De-Liberalization of user rights

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http://reason.com/blog/show/127444.html

Flickr, the popular photo sharing site owned by Yahoo, took down Dutch photographer Maarten Dors’ pictures of a Romanian teenage boy smoking a cigarette, arguing that it broke the site’s rules for appropriate photos. Dors says he didn’t intend to glorify smoking, but to document the living conditions in one of Eastern Europe’s less prosperous countries. Someone from Yahoo put the photo back on Dors’ profile, but another employee who was unfamiliar with the exception took it down a few months later. Someone else later put the picture back up, and it's still there, for now.

Dors’ stor is a reminder that ever-increasing usability has been accompanied by the de-liberalizing of user rights. Jonathan Zittrain, a professor of Internet governance and regulation at Oxford University, warns against Internet users relying too heavily on applications and software over which they have little or no control.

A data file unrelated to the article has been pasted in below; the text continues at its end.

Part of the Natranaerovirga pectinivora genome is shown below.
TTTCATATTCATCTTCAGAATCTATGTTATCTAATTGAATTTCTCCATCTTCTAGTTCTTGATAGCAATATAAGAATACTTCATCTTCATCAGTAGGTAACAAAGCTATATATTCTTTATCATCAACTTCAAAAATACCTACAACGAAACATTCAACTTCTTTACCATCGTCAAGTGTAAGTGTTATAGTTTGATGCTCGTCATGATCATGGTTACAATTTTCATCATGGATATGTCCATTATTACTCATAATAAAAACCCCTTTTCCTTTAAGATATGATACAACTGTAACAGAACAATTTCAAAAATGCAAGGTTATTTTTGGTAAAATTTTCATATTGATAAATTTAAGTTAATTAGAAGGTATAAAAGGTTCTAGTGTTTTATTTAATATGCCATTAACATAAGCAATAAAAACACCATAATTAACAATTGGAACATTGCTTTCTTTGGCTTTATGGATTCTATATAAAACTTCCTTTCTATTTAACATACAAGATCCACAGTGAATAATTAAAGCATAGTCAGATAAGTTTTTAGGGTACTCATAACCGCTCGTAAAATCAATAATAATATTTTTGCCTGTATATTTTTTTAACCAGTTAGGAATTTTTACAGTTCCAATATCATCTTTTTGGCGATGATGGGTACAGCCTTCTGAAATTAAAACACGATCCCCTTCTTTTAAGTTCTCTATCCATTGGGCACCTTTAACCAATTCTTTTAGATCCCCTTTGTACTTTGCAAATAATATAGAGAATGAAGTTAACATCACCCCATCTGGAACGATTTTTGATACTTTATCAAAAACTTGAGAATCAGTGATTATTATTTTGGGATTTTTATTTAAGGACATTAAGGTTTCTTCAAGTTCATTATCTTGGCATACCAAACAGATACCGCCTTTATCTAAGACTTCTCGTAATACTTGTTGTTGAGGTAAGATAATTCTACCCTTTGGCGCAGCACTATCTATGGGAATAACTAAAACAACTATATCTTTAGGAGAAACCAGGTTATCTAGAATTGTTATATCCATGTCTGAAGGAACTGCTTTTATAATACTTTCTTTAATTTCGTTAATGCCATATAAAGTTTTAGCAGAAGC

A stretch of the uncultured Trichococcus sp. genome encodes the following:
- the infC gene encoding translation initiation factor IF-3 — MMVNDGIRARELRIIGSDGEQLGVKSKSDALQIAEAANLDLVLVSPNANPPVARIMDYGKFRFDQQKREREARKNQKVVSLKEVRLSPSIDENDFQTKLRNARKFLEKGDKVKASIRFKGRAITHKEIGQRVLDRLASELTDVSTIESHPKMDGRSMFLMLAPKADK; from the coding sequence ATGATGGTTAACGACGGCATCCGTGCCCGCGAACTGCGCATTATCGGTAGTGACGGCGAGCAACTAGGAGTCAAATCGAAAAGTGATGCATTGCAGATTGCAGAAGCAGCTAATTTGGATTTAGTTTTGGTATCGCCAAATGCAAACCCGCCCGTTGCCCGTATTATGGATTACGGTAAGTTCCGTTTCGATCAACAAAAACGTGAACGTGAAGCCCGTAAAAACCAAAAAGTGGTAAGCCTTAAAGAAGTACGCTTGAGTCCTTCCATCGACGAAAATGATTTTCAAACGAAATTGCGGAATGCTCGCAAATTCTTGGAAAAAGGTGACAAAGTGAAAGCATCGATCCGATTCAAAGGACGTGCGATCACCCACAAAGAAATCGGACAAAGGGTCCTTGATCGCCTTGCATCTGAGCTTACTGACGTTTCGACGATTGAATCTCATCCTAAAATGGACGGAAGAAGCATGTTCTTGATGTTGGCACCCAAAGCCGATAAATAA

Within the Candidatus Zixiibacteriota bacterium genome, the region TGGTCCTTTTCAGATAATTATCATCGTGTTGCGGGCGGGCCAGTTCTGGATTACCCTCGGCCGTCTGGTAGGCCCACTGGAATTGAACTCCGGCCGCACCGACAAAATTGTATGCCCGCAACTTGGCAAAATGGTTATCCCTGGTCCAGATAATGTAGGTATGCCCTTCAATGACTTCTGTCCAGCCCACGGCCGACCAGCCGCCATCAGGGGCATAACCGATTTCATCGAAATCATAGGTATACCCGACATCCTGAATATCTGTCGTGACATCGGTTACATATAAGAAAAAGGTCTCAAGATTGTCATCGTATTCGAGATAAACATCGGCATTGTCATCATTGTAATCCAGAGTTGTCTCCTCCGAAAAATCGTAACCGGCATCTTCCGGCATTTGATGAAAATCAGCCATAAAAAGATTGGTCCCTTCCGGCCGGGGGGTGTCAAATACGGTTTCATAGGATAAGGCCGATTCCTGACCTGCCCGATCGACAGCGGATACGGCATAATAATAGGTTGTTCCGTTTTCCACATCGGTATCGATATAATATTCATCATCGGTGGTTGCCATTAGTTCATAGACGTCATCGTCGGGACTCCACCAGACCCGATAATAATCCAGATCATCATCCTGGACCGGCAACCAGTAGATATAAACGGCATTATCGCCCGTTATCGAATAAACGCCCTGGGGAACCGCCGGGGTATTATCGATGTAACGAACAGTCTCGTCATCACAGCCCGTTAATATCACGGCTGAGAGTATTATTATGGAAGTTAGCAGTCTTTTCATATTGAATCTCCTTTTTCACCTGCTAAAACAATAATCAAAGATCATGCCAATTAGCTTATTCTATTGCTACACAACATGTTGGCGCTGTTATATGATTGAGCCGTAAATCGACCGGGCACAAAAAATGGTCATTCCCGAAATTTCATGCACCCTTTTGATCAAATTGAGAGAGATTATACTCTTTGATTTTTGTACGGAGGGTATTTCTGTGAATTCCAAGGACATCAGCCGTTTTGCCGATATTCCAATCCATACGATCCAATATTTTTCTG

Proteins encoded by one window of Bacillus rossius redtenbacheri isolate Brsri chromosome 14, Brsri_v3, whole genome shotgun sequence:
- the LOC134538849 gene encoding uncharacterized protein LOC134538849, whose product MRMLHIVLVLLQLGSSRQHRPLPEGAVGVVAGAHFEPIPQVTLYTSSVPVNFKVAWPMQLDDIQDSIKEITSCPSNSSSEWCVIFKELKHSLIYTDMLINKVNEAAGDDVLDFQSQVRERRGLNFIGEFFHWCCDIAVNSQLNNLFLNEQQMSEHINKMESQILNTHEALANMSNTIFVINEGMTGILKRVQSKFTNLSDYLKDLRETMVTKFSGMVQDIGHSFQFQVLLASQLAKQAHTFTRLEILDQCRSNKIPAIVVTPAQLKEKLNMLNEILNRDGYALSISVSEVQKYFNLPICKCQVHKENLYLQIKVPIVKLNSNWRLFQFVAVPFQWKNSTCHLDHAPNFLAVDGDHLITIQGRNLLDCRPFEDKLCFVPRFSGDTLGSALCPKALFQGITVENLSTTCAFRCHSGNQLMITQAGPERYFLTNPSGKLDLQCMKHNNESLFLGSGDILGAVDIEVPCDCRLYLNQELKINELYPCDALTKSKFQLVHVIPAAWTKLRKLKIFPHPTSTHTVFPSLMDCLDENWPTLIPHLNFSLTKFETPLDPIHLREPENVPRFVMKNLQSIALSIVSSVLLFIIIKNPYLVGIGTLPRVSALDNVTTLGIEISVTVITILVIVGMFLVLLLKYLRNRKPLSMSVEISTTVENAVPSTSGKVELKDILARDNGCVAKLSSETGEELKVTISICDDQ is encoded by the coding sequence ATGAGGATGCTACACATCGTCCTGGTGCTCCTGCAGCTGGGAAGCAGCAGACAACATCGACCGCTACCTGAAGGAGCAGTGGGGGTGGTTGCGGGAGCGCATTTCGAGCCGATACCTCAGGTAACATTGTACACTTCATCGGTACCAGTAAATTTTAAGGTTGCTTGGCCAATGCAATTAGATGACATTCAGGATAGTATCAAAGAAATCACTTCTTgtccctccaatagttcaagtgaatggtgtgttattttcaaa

Here, from the same article, this is how Yahoo! explains itself.

While mindful of free speech and other rights, Yahoo and other companies say they must craft and enforce guidelines that go beyond legal requirements to protect their brands and foster safe, enjoyable communities—ones where minors may be roaming.

Guidelines help "engender a positive community experience," one to which users will want to return, said Anne Toth, Yahoo's vice president for policy.

go beyond legal requirements to protect their brands not that this is surprising, but it's rarely stated that bluntly.